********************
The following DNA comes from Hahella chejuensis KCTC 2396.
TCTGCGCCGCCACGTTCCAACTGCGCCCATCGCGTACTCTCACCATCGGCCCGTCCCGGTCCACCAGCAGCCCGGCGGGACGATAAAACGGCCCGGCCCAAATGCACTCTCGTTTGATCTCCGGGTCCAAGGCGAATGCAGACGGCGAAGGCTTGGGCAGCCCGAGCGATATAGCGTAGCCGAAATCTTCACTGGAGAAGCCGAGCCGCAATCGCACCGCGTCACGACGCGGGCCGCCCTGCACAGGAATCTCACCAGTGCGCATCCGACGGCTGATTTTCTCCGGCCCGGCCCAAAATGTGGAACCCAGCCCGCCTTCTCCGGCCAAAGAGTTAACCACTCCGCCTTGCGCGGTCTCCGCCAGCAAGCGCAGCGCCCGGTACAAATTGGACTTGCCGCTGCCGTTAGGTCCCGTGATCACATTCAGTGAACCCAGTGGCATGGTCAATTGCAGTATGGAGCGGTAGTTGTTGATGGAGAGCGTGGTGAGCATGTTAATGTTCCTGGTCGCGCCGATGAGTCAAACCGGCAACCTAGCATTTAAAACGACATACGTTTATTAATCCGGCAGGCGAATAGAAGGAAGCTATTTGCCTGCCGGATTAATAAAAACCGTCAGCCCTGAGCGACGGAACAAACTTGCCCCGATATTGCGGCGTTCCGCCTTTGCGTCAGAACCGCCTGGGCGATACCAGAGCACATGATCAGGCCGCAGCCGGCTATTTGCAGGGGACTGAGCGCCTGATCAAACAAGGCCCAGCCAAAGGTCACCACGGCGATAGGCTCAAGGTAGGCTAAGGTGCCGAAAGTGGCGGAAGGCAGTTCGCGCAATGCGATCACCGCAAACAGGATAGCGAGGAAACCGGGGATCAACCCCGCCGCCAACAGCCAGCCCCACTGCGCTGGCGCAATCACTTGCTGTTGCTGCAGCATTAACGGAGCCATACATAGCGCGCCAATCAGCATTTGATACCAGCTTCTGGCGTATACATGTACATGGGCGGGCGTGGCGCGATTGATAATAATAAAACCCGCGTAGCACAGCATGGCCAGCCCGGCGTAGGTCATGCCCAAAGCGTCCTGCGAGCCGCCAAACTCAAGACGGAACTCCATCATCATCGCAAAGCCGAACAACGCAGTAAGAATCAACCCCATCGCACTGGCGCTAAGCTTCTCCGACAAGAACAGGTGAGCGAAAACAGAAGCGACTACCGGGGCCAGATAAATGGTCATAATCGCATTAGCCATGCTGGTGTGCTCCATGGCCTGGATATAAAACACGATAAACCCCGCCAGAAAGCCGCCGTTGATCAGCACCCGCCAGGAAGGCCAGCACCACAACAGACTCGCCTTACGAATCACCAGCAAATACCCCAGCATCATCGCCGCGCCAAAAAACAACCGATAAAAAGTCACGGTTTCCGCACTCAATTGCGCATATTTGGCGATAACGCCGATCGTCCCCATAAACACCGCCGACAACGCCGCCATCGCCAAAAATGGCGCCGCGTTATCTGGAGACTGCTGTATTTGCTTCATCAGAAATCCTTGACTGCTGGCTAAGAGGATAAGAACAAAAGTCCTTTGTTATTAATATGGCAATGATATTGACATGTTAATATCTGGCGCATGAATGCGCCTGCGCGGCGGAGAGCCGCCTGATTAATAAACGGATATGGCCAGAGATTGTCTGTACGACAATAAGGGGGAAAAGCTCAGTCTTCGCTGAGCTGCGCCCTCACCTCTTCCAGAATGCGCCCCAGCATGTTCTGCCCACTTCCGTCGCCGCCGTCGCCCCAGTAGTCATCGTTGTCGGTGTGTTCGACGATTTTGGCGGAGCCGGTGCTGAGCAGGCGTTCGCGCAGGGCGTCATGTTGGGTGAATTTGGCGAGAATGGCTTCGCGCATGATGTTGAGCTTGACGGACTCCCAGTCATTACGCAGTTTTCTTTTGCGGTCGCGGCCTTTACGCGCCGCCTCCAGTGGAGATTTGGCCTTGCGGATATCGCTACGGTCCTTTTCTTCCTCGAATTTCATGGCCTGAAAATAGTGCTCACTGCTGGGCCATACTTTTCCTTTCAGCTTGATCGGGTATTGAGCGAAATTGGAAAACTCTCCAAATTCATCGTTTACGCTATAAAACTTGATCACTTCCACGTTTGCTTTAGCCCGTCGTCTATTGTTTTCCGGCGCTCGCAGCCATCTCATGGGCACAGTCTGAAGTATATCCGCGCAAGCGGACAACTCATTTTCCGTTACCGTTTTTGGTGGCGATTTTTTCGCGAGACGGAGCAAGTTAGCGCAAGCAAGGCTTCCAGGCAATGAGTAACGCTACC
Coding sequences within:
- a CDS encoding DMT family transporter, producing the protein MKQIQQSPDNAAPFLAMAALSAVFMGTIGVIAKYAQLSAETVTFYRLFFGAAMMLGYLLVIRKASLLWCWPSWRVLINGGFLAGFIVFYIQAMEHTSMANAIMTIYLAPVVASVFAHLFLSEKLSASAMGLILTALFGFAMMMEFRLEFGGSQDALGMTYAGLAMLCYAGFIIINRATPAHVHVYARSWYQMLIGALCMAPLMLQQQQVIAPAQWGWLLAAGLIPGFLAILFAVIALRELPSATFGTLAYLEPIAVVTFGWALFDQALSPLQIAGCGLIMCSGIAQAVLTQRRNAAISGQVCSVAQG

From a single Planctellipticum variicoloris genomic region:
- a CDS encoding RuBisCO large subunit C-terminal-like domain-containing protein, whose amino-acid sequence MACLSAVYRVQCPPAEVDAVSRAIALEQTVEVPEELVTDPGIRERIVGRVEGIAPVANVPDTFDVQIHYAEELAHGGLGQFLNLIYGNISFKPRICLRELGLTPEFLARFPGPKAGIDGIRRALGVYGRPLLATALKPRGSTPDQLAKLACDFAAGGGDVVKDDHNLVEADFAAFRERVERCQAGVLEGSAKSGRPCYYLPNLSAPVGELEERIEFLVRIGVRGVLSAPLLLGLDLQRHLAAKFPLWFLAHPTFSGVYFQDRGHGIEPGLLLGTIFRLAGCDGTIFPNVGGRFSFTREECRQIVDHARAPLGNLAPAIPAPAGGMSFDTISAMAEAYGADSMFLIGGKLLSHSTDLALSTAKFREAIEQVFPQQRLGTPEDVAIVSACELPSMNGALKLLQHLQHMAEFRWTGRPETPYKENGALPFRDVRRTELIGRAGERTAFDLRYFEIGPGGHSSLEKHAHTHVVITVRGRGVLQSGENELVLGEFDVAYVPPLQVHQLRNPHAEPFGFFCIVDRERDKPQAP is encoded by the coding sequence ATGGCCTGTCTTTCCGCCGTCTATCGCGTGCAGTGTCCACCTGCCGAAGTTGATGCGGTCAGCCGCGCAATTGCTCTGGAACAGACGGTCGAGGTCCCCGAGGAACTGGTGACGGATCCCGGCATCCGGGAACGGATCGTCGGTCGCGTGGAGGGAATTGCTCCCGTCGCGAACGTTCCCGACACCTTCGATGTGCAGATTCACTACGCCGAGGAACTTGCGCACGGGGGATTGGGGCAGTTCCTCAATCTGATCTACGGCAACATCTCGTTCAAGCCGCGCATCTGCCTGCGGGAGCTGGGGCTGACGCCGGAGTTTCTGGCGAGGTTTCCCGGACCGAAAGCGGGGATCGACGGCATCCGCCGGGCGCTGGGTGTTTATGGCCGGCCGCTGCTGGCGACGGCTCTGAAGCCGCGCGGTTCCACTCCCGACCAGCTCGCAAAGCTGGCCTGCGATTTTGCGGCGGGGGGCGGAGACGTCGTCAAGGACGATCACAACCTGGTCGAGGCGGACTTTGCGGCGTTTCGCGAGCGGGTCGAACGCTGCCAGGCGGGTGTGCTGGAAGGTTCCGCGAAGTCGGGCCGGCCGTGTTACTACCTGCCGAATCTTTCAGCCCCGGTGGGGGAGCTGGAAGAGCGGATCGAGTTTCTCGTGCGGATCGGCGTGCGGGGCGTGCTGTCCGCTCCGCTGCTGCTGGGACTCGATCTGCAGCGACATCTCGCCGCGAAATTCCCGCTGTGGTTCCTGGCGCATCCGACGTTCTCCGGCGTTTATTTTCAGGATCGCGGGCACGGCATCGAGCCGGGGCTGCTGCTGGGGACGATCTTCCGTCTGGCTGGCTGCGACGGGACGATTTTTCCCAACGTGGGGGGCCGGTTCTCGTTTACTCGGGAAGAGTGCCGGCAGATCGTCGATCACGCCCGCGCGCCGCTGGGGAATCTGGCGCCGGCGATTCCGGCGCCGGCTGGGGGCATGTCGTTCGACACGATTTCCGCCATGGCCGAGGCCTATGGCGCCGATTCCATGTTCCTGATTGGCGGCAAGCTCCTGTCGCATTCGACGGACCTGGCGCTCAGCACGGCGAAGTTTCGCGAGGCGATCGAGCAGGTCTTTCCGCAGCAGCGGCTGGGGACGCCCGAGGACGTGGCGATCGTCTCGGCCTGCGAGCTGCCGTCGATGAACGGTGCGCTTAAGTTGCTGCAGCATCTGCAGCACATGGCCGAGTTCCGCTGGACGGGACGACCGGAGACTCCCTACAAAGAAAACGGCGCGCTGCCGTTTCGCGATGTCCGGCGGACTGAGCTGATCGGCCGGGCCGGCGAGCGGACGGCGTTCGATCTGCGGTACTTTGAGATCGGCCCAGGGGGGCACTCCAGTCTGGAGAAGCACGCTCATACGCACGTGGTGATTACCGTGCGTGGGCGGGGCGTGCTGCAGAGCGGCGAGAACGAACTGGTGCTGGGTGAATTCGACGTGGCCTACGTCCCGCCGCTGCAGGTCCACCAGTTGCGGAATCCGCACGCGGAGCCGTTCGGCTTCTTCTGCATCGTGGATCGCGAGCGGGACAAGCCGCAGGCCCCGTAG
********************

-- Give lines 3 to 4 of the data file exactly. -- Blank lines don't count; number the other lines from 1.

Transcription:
Coding sequences within:
- a CDS encoding DMT family transporter, producing the protein MKQIQQSPDNAAPFLAMAALSAVFMGTIGVIAKYAQLSAETVTFYRLFFGAAMMLGYLLVIRKASLLWCWPSWRVLINGGFLAGFIVFYIQAMEHTSMANAIMTIYLAPVVASVFAHLFLSEKLSASAMGLILTALFGFAMMMEFRLEFGGSQDALGMTYAGLAMLCYAGFIIINRATPAHVHVYARSWYQMLIGALCMAPLMLQQQQVIAPAQWGWLLAAGLIPGFLAILFAVIALRELPSATFGTLAYLEPIAVVTFGWALFDQALSPLQIAGCGLIMCSGIAQAVLTQRRNAAISGQVCSVAQG